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I was absent from school that day.  I forget the reason, but whatever it was, it was unique to me.  All my siblings went to school.  I was ten years old.

My mother had gone next door to visit with her friend, and the friend's four year old son had come over to watch TV with me.  I remember being on the couch, and "Jimmy" was on the floor in front of the TV when the program we were watching was interrupted with a bulletin.

I reacted like any other ten year old would.  I got up off the couch and went to change the channel, only to find that every station was airing the bulletin.

In that instant, I remember feeling annoyed, upset almost, because I wanted to watch TV and all the channels weren't working.  But before I had a chance to process that information, I was pushed away from the TV.  I looked up and saw my mother, her hands over her mouth as she stared at the TV.

It was November 22, 1963.

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And November 22, 1963 is just three years after the death of my father.

My memories are very vague about that time.  I remember going into my mother's room and standing by the side of the bed as she cried.  That's it.  Except I remember him being gone.

As we watched the funeral for the president on TV, I knew I was witnessing history.  All the pageantry, the crowds of people, everyone crying, even the neighbors who have come over to watch.  This was big.  This was serious.  This was something to remember.

There was nothing to remember about my father's funeral, because I did not attend.  None of his children did.  We didn't go to the wake.  We never went to the cemetery.  We were being 'protected' from the horrors of death.  We were being shielded from the pain of loss being expressed by so many. After all, children should not have to experience the morbid reality of death.  It's enough that they don't have a father anymore.

And that was the gist of it.  When you are seven, and your father goes into the hospital in August and doesn't come home, then you don't have a father anymore.  And life goes on with him gone.

That Thanksgiving, and for many Thanksgivings after that, my house was packed with relatives.  My mother hosted over fifty people every year, so that she wouldn't be alone on the holiday.

That Christmas was the best ever for a kid.  To compensate the loss of a parent, we were over-indulged with toys and clothes.  That's how I remember it.  No sorrow, no pain.  Just life going on without a father.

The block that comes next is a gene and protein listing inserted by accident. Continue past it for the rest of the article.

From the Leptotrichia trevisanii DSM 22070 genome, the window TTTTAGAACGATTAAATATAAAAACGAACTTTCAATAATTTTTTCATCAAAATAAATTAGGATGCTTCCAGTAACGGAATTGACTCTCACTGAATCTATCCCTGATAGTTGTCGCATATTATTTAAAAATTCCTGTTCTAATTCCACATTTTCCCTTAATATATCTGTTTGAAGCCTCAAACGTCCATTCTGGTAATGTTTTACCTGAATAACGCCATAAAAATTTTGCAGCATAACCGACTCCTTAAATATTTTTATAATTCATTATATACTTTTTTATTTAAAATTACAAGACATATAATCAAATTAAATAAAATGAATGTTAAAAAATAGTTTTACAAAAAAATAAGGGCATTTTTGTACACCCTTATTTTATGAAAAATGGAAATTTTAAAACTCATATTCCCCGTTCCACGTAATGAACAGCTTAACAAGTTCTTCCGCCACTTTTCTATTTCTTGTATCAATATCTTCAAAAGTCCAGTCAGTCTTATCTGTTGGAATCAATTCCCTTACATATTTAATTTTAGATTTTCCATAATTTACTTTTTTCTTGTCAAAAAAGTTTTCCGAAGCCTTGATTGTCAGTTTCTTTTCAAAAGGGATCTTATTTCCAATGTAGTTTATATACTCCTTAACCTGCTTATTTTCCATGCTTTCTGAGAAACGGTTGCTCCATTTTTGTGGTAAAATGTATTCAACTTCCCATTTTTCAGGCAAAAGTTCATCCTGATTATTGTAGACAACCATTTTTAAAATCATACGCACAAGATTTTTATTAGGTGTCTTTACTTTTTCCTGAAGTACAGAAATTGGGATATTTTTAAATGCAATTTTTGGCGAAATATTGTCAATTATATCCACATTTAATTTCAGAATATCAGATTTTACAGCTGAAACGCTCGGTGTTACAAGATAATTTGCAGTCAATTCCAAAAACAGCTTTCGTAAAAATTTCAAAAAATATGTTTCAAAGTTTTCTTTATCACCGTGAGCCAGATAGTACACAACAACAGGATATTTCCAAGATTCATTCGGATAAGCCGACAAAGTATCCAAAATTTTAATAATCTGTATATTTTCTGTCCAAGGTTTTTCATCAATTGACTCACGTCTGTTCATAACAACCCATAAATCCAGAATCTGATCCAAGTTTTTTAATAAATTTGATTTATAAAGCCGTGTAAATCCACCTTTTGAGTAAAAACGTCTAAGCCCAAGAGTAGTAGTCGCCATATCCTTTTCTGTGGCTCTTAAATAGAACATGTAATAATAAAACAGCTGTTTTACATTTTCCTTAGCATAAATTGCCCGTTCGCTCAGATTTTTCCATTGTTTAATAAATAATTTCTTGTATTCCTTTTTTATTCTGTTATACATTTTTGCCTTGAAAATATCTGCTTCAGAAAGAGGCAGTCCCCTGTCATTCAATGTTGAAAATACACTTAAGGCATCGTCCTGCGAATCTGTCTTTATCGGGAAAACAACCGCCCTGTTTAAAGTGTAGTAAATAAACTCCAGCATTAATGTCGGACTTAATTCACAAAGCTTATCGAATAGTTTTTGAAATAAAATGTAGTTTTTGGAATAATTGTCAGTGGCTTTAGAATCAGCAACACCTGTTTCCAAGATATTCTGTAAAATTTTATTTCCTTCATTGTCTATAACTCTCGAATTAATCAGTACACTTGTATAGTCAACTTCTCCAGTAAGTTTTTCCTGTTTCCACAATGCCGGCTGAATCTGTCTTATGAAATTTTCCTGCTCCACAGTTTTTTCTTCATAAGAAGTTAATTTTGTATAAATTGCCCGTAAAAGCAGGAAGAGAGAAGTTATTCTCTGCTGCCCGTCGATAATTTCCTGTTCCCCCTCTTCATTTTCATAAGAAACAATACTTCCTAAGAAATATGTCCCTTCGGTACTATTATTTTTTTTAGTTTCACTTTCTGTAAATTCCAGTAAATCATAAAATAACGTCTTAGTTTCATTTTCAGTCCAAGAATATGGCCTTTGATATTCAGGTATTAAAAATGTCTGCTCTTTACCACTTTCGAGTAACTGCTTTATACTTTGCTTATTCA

When my mother started 'dating', and brought a man home to meet us, I was fifteen.  And I flipped out.  And that is a mild way to put it.  I had what back then was called a 'nervous breakdown' which involved severe tantrums and self-destructive behavior.  

I remember the therapy session that opened my mind to reality.  Every statement I made, the therapist answered with, "Why?".  And every answer I gave she repeated the question until I shouted at her, screamed it, actually, "Because nobody told me my father was dead!"

My father was dead.  Not just gone, but dead gone.  Not coming back, ever.  Not going to walk through the door and punch that man who smiles at my mother.  Not going to rescue me from the taunts of kids who laugh because I didn't have a father.  

Oh they meant well, I know.  My Aunts and Grandmothers, who told us "He's with the angels."  "He's in heaven now, watching over you."  "He passed on and is at peace." were busy with their own grief.  I guess saying, "Your father has died." would be making it a little more real for them.

And I remember that first Thanksgiving when we didn't have a household of company.  Just a few close friends and my favorite Aunt's family.  During the week, we had re-lived the assassination again through newspapers and television specials and my mother called everyone and cancelled the big feast.

And then she told us our new Thanksgiving Story.

"Every year, when I watch Mrs. Kennedy go through the funeral of her husband, I remember burying my own Jack.  (Yes, my father was called, "Jack")  And every year I am reminded of making a terrible mistake that will probably haunt my children forever.  I was so wrapped up in my own misery, all I wanted to do was make sure my children wouldn't be feeling the pain I was in- or really, not seeing me in my pain.  But, when I saw Jackie clutching the hands of her children, as if holding on to a lifeline, I wish I could go back and do it over."

She cried and we cried and grouped hugged.  And we ate turkey and pie and remembered.

So, this year, as I watched just about every special on TV about what happened that day fifty years ago, I remember where I was and what I was doing.

And I remember not remembering my own father's death.

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